The Ship - Torino Warning's spacecraft is based on Project Orion c. 1960, the most durable and powerful spacecraft design people have ever come up with, buildable not just using modern industry, but the industries of half a century ago. Rather than chemical rockets, Orion was intended to be propelled using the putt-putt detonations of atomic bombs. This would obviously require a very tough and large spacecraft to absorb the energy of the detonations as momentum. Orion was never launched due to a combination of bureaucracy and quite sensible concerns about the atmospheric atomic detonations required to place the craft in orbit. However, rather than the tiny three-man capsules Apollo later sent to the moon in the 1960's, the Orion team was very seriously designing a spacecraft massing hundreds of tons, carrying a crew of thirty or more people, capable of traveling to Saturn and back in a two-year mission. If we on Earth really needed a tough and capable spaceraft urgently, using today's technology with zero fiction involved, quite possibly what we would build would be an Orion.
When creating any game, rather than a direct simulation, there are concessions that need to be made in order for the game to be fun. Our experience as MMO designers dictates that the fewer concessions in the design, and the more realistic you make your game, the more like "work" playing it becomes. For Torino Warning, we decided to separate the simulation from the arcade game fairly early in development. Our first project then became the simplistic arcade game. What follows is a list of the main concessions we had to make to keep the arcade game fun.
The Ship - The spacecraft is indestructible, because the game is about keeping Earth alive, not the ship (unlike the original Asteroids game). The ship is also way out of proportion to the size of the Earth, so the player can actually see what he's doing. It's also much more maneuverable, much faster, and capable of more acceleration than any realistic spaceship. The ship also requires no fuel, though a fuel-use variant to the arcade game is likely in a later, enhanced version. The particle effect representing the ship's thrust has little in common with a nuclear detonation in space, which would realistically appear more as a bright flash.
The Earth - So that the spin of the planet is visible during a game, providing visual appeal, the representation of Earth spins at a rate of one rotation every 72 seconds. However, it does rotate in the correct direction. Population values begin at the approximate population of the Earth today, in millions, but the rate of increase was chosen to reward the player for prolonged survival. The population losses for impacts were selected based on projections for very significant impacts causing widespread devastation, but do not take into account losses due to prolonged or post-impact effects such as secondary impacts, infrastructure breakdown, famine, or climate changes, all of which are also likely results of a major asteroid strike.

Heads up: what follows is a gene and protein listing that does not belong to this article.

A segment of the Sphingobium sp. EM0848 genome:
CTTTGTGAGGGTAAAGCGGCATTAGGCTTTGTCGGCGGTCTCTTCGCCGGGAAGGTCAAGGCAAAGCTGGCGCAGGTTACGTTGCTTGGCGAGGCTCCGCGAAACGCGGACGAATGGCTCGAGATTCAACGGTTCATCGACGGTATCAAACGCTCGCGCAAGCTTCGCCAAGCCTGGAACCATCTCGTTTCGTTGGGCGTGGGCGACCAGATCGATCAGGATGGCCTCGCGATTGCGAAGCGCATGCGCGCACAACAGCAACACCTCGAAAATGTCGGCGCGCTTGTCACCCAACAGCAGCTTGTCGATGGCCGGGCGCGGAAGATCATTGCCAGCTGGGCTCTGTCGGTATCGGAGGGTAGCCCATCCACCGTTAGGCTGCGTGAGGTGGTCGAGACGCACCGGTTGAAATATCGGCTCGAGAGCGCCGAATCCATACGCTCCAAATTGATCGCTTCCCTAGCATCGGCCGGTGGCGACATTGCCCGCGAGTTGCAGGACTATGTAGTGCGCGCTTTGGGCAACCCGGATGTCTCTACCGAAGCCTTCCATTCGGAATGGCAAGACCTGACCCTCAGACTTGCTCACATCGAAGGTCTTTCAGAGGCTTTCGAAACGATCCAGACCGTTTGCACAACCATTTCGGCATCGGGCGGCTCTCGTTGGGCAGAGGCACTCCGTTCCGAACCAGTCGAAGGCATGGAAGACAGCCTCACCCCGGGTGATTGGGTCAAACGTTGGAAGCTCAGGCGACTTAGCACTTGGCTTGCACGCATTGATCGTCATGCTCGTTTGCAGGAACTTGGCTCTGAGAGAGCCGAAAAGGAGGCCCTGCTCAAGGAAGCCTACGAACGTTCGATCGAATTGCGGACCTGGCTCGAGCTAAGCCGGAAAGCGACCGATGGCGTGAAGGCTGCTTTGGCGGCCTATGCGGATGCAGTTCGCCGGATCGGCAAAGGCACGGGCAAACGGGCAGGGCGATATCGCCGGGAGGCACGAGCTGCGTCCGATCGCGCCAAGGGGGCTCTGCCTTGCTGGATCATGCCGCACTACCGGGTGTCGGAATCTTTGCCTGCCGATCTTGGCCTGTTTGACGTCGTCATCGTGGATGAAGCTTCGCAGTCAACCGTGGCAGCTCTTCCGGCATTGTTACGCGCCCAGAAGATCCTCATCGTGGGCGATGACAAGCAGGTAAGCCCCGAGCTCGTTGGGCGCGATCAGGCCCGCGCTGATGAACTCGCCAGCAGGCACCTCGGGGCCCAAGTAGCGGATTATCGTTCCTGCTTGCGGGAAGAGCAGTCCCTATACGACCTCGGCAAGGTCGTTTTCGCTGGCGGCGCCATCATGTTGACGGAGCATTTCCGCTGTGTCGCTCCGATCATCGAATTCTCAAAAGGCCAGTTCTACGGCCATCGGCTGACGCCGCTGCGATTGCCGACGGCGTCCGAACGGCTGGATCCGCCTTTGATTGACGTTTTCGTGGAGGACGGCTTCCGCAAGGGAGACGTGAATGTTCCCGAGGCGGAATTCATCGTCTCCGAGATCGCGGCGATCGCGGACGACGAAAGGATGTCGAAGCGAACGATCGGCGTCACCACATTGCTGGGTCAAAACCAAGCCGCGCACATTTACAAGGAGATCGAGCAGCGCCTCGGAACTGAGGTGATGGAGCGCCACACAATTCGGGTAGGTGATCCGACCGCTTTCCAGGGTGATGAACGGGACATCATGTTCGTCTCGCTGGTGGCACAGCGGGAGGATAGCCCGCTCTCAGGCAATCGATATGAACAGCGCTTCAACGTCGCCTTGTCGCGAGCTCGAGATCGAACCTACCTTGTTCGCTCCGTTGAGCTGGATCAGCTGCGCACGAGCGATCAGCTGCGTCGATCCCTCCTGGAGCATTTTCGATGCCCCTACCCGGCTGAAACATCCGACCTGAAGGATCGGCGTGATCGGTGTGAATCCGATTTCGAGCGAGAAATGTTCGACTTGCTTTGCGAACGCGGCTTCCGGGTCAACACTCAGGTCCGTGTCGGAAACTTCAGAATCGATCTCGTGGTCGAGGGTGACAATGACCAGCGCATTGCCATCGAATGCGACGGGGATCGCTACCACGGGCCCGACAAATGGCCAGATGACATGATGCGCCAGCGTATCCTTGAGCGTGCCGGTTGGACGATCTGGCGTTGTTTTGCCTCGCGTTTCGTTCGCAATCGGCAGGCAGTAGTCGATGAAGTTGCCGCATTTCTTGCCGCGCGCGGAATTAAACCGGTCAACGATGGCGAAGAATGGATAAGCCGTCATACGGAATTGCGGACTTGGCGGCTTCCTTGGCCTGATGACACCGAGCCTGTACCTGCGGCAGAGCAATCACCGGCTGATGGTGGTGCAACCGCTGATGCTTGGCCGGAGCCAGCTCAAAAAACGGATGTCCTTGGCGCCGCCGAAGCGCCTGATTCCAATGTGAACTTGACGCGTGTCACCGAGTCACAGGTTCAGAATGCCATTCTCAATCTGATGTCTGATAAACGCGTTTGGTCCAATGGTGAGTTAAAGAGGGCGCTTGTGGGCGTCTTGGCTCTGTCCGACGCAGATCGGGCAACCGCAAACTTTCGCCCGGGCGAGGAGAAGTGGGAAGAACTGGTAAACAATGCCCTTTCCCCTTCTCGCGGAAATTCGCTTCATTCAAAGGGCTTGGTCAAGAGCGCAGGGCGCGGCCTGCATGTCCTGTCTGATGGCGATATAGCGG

The Asteroids - The speed of motion of the asteroids was chosen so the player has appreciable time to locate, approach, and deflect the rocks. At accurate, simulation speeds for both the ship and the asteroids, the approach and deflection would need to be planned months or years in advance. Much as with the size of the ship, the sizes of the asteroids were chosen to allow the player to actually see the rocks and interact with them easily. For game purposes, the asteroids come in exactly three sizes (small, medium and large), rather than the power-law distribution realistically expected. All are greatly oversized with respect to reality: the largest asteroid size is comparable to that of the Moon, at the in-game scale of the Earth. Impacts (except with Earth) do not break pieces off the asteroids, and deflect them elastically, which is simply impossible. Approach directions of the asteroids are not biased by Earth's own motion through space, which should be the case.
The Environment - The motion of all objects is two-dimensional, for simplicity of camera handling and visualization by the player. We actually had to dumb down the math in many places to accomplish this, as both the mechanics and the game engine we employed operate naturally and easily in a 3D environment. The starfield is not representative of any view from near Earth, and to preserve visibility, the in-game light source is not representative of the brightness or direction of realistic sunlight. Lastly, Earth is not treated as an obstacle to the motion of the ship.